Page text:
WAUKESHA, Wis. — A company of Wisconsin Army National Guard medical specialists worked alongside their civilian first responder counterparts March 4 to build valuable relationships and enhance their ability to respond in times of emergency.
The Waukesha-based 135th Area Support Medical Company and fire department personnel from the town of Waukesha, Vernon, Waterford, Wales-Genesee and Lake Country Fire and Rescue spent Sunday morning at Prairie Elementary School learning how to work side-by-side during an exercise that simulated a number of medical scenarios. As Wisconsin’s first military responder, supporting local authorities is part of the Wisconsin National Guard’s dual mission, along with serving as the nation’s primary combat reserve.
Flight for Life and Aurora Summit Hospital also participated in the exercise.
Sgt. Kevin Lovelace of the 135th ASMC helped put the training event together. A traditional Guard member who drills with his unit once a month, Lovelace has worked in the civilian sector for the past 10 years in a pre-hospital emergency setting. He holds an associate degree in fire protection and is licensed as a critical-care paramedic. For the past few years he has worked with Lake Country Fire and Rescue.
“It’s not something that’s done all that often,” said 1st Sgt. Tyler Gerrits. “It’s good to see people working together and effectively treating large numbers of [simulated] casualties to ultimately serve our community.”
Gerrits said it was important for civilian first responders to understand the techniques and equipment National Guard members use when treating and evacuating casualties, and vice versa.
“It’s great that we have this opportunity to learn from each other,” Gerrits said.
Katie Bradley, a member of the town of Waukesha fire department, agreed.
“It’s definitely been good meeting and interacting with other fire services and working with various military companies,” she said. “If something happens locally, we’re going to be working with the 135th ASMC so it’s good to meet everybody before. It’s better to meet a few familiar faces before going into a high-stakes environment rather than working with someone for the first time when lives are at stake.”
According to Sgt. Mike Glime, the exercise also revealed potential impediments.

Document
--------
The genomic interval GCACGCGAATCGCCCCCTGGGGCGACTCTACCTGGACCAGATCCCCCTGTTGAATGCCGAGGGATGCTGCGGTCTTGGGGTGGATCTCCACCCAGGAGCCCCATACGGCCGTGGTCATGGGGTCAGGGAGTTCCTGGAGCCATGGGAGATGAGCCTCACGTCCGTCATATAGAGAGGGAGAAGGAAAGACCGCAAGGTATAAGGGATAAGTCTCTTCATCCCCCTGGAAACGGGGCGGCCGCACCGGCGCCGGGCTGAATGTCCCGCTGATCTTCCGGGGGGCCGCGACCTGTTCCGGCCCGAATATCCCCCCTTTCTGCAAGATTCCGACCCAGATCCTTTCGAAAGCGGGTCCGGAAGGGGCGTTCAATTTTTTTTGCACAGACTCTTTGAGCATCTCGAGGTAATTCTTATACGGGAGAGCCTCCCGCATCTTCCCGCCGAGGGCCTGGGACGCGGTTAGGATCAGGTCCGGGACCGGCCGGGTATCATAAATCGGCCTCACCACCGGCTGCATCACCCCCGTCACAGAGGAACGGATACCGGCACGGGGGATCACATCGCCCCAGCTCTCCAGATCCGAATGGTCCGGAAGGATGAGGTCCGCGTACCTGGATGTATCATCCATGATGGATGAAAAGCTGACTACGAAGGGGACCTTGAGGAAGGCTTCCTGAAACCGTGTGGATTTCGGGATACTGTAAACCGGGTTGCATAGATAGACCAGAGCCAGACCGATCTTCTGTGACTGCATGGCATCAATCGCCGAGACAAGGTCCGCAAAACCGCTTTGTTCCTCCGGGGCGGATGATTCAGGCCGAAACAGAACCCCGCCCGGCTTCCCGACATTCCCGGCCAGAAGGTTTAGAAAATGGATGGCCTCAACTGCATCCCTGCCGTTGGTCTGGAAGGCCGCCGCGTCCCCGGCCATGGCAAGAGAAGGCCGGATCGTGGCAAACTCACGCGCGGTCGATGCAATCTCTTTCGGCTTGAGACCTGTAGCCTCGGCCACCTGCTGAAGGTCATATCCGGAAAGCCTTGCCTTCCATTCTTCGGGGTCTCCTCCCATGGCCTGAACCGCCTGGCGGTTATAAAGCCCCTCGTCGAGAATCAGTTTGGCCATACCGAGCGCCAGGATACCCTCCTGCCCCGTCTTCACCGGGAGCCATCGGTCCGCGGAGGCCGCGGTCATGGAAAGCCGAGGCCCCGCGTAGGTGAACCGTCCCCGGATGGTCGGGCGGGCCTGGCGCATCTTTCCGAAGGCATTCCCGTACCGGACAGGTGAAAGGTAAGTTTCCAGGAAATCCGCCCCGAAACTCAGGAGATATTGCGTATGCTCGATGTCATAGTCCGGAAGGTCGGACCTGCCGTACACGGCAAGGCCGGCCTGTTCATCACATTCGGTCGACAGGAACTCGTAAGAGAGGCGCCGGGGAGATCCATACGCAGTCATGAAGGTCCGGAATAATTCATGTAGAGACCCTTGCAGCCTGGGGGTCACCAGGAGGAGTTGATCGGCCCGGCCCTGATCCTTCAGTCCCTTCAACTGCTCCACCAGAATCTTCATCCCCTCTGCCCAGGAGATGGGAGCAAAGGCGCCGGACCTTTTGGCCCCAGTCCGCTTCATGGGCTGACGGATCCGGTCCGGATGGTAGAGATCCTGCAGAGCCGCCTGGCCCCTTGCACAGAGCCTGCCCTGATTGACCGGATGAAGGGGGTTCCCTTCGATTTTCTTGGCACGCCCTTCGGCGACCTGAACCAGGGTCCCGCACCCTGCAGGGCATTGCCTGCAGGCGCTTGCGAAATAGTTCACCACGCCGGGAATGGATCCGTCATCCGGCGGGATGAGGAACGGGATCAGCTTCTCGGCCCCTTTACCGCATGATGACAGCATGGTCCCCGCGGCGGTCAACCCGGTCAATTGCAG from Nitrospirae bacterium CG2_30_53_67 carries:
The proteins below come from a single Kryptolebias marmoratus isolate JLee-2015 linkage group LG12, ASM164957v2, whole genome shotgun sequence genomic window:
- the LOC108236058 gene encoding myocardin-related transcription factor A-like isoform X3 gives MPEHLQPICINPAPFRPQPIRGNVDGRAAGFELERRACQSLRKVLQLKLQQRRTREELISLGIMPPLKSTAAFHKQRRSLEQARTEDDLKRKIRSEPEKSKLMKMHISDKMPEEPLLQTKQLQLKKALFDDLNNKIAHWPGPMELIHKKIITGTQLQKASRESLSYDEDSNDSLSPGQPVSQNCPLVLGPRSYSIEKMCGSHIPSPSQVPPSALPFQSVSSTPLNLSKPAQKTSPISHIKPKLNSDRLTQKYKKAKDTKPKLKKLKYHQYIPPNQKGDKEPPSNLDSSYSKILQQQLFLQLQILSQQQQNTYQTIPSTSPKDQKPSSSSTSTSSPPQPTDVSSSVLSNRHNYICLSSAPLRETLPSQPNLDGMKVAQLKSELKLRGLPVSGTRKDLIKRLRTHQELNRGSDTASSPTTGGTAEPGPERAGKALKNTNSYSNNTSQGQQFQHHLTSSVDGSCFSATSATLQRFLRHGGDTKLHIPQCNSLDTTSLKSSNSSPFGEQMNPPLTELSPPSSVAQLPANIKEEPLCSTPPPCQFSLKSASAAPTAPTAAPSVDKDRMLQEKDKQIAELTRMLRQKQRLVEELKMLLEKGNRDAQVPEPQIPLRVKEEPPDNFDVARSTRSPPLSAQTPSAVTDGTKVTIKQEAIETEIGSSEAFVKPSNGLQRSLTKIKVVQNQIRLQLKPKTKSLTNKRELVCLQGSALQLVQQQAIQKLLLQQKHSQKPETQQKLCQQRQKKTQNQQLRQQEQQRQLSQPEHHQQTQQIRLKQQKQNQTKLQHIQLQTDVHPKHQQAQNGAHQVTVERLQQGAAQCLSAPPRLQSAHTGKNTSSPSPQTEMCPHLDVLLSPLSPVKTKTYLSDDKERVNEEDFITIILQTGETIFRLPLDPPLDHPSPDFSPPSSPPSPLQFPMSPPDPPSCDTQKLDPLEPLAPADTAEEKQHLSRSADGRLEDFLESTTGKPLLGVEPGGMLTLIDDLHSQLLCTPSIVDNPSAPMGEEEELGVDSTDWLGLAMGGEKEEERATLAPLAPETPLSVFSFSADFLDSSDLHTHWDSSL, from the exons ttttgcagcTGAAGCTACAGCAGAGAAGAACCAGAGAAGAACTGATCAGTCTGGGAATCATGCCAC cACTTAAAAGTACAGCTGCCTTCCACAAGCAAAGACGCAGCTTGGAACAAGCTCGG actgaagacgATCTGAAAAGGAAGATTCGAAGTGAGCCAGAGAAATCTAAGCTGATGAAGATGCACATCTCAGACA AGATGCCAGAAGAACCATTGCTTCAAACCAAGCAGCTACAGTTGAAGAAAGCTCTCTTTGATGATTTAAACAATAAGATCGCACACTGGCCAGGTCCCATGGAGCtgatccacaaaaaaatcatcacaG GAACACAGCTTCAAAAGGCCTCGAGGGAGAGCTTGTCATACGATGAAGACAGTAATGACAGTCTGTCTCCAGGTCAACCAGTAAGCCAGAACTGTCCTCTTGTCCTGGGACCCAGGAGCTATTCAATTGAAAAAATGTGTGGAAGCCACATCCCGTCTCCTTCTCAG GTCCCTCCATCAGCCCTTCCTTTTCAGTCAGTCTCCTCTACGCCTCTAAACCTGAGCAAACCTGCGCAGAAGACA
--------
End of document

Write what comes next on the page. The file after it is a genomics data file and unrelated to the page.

“I was in charge of military communications, and it was not as smooth as it should be,” Glime said, “which is very realistic for military communications. It helped us understand how we may have to relay communications when we are dealing with different ambulances that go outside the range of our radios, how we can get messages to them and get around whatever issues we may be facing.”
1st Lt. Chris Roelke worked as a patient hold officer during the exercise.
“We had multiple patients coming in and the combat medics were able to triage, treat and stabilize patients — get that real hands-on experience,” Roelke said. The scenario also presented medics with patients whose conditions began to deteriorate, which required upgrading their evacuation priority.
Roelke said this exercise reminded him of the routine training he experienced as an active-duty Marine.
“Hands-on, high-speed, pull out all the stops and train for what you expect in a worst-case scenario,” he said.
Sgt. Katrina Pierson applied moulage — in this case, simulated wounds — to casualties as part of the exercise.
“Seeing how local agencies responded to patients with moulage helped me understand how an event like this will be taken care of,” she said.
During a post-exercise discussion, it was learned that staff at Aurora Summit Hospital so appreciated the moulage that they took photos.
Lovelace appreciated all the civilian agencies who took part in the exercise, and said everyone worked well together.
“Seeing that cohesive hand-in-hand collaboration was pretty cool,” he said. “It made all this work going into the training worthwhile — every hour of sleep that I lost.”
Lovelace said he is contemplating a larger collaborative exercise in the future. Because some members of the 135th ASMC also are part of the Wisconsin National Guard’s CERFP, a force package designed to respond to weapons of mass destruction events, collapsed buildings and hazardous materials, Sunday’s training offered realistic preparation for that particular mission.
While the training was successful, Maj. Shawn Murphy, a senior physician’s assistant with the 135th ASMC, hoped it would never be needed.
“If you’re bringing patients like this to us someday, the whole world as we know it has turned upside down,” Murphy said to the civilian first responders. “Great working with you, but I hope you never bring us patients.”
Spc. Matthew Stoppenbach contributed to this report.